[SOLVED] Intel I7-10700KF: low CPU usage but high frequency ?

TheFlyingCelt

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Jul 28, 2015
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Hi everyone,

I recently built my new computer with a

MSI Z490-A PRO motherboard,
Intel i7-10700KF.
32GB of 3200Mhz Ram (XMP profile 1)

The CPU runs most of the time at high frequency (4.7Ghz) despite CPU usage being around 0-1% on idle. On task manager it confirm low CPU usage and nothing is eating up resources.
In Windows, power plan is set to balanced, and min cpu setting at 5% whilst max at 100%.
BIOS is at default and I also tried to turn off XMP to see if there would be any changes, but nope.

I wish the CPU would just sit at 800Mhz when idle as it is supposed to be (I guess?).
I know this won't consume more electricity and won't wear out my CPU, but it's a matter of principle. I just want to understand why and if this behaviour is to be expected with this CPU.
Any clue?
Thanks

Massimo
 

TheFlyingCelt

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Jul 28, 2015
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A message to those who will come across this thread due to MSI Dragon Center causing high CPU clocks on idle: after many days and lot of effort collaborating with MSI, they have finally made their motherboard managing software MSI Center compatible with many more mobos. I can't say that all the issues are completely fixed, but it's much better than before. Visit MSI website and give it a try if you're experiencing problems with Dragon Center.
And yes, it comes with Mystic Light to control your RGB, as many people around the globe have been asking for.
Again, it's not perfect, but I can see quite an improvement.
I hope it helps.
 
Last edited:

TheFlyingCelt

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I've just tried stressing the CPU with Prime95 and freq stays the same as when in idle overall. Whether the CPU usage is 0% or 100%, freq won't really change apart from small ups and downs.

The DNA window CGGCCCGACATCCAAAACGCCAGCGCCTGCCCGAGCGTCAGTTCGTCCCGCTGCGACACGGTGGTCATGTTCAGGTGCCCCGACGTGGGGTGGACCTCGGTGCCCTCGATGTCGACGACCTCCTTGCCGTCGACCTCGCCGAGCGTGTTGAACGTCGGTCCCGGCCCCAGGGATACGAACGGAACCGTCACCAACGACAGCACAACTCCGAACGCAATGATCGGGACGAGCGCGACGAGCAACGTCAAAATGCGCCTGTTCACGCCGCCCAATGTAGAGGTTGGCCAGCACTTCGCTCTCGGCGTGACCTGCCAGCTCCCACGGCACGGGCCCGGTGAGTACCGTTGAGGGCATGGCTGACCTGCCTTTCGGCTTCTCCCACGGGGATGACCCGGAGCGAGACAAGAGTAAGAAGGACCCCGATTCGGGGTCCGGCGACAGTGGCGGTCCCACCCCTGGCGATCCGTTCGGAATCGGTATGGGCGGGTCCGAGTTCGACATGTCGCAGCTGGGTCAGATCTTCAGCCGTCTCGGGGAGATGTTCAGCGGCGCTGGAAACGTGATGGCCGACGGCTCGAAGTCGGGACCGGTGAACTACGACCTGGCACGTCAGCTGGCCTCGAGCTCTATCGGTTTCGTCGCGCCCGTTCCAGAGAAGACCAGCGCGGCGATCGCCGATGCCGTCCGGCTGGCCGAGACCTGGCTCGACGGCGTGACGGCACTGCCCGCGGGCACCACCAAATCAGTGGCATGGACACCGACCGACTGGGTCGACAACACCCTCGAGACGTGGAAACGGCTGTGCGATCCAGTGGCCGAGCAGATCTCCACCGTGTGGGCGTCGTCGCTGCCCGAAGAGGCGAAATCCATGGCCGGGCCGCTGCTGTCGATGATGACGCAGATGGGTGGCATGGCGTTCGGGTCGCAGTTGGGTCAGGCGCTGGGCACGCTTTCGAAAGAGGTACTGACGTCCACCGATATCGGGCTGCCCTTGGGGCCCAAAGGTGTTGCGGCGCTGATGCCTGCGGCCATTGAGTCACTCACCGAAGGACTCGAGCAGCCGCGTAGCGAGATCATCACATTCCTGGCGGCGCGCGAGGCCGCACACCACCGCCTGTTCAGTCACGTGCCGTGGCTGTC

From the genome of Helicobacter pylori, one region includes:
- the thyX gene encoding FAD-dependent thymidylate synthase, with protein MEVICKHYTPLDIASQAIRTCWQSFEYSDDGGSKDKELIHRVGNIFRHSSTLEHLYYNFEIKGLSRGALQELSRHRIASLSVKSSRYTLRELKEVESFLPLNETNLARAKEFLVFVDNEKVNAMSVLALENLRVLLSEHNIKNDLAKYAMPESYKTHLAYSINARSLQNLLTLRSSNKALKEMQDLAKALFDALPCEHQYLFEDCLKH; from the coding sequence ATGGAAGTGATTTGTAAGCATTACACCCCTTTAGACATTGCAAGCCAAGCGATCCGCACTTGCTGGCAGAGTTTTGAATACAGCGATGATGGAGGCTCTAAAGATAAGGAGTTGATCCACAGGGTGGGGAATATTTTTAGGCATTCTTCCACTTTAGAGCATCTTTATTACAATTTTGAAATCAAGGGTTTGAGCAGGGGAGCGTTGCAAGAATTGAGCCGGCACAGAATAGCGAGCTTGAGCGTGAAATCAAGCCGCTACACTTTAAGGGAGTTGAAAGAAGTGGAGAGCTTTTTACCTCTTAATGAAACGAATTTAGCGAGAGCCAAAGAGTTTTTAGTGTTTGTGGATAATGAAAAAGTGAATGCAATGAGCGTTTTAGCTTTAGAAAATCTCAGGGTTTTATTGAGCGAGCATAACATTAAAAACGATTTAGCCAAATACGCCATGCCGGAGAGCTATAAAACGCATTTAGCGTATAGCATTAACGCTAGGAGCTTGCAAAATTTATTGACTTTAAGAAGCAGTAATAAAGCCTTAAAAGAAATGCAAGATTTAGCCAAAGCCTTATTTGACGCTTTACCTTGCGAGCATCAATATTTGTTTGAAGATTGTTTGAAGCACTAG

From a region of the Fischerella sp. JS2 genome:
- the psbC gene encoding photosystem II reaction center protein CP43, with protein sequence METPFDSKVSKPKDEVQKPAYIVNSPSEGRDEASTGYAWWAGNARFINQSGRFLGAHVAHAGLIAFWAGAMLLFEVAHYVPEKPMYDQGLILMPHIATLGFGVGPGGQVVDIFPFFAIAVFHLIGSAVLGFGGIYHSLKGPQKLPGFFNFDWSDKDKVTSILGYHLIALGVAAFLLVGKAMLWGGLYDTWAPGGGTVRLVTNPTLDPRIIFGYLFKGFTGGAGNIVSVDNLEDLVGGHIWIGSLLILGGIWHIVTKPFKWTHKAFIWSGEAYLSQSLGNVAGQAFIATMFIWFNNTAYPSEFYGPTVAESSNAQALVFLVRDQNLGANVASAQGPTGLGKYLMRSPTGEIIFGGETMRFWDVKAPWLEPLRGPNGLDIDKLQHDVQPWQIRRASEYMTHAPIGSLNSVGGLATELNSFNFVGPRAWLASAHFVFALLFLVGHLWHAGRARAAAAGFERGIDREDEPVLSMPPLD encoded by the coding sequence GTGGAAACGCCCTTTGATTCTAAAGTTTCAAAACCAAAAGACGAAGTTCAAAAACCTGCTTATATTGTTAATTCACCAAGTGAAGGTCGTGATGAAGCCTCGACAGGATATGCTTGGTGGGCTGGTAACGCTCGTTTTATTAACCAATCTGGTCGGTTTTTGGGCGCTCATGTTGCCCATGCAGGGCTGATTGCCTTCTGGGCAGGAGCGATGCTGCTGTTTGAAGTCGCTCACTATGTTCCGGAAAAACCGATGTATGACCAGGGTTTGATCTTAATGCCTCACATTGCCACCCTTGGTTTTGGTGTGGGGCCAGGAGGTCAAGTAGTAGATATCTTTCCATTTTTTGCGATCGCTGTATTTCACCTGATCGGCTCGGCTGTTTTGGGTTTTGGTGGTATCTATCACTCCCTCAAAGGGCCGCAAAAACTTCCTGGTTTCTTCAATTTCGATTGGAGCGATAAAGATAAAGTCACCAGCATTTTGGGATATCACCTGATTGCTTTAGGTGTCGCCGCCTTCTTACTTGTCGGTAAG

p.s. during cpu stress test with Prime95 I have never even seen my cpu ramping up to max turbo 5.1Ghz. Why?
What a mess
 

TommyTwoTone66

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Apr 24, 2021
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This is normal behaviour. One of the cores remains clocked at full speed the whole time, the other 5 cores are downclocked to reduce power consumption. Whatever software you are using to measure the clock frequency is only showing you the frequency of the one core that remains locked at full speed.
 

TommyTwoTone66

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Seems like MSI's implentation of turbo boost doesn't work so well so they default you to 100% all cores. Have you updated your BIOS to the latest version already? They may fix this in a later BIOS release.
 

TheFlyingCelt

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Seems like MSI's implentation of turbo boost doesn't work so well so they default you to 100% all cores. Have you updated your BIOS to the latest version already? They may fix this in a later BIOS release.
Yes, I have the latest 2.80 BIOS version installed, but the same thing happened with the previous BIOS that came with the mobo.
Also, any idea why it won't ramp up to 5.1Ghz turbo max when stressing the CPU heavily with Prime95?
 

TheFlyingCelt

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You are running at 800 because in the first link you set the cpu ratio to 8.
Probably that should be auto.
In the last link, I think you want to enable intel speed shift technology.
It was on Auto before when I started the thread. I set it to 800Mhz cause you told me so. The thing though is that it won't dynamically adapt to CPU load by setting a value, despite it should.
 

uWebb429

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Intel Speed Shift Technology is the best way to control any 6th Gen and newer CPU. This should be enabled in the BIOS.

Run HWiNFO and look for SST in green. That confirms if Speed Shift is enabled or not.



If Speed Shift is enabled, the Speed Shift EPP variable is what controls whether your CPU slows down or not when lightly loaded. Windows 10 was designed to control this setting but this might not work correctly if Speed Shift was not originally enabled when Windows was first installed.

You can use ThrottleStop to see what EPP value your CPU is set to.

https://www.techpowerup.com/download/techpowerup-throttlestop/

An EPP setting of 0 tells the CPU to run at full speed regardless of load. An EPP setting of 84 allows the CPU to slow down when lightly loaded. The ThrottleStop FIVR window will show you what EPP value the CPU is using. If Windows cannot control this setting then you can use ThrottleStop to adjust the EPP value.



To troubleshoot your problem, first look at the Task Manager Details tab and see how much stuff you have constantly running in the background. Most people do not understand that if a CPU has something to do, it is best to do that task at full speed and quickly get it finished.



Forcing a modern CPU to 800 MHz does not accomplish as much as you think it does. It should usually be avoided. You can have low power consumption with a fast CPU. Just make sure the C states are enabled. That is important. CPU speed is not.

 
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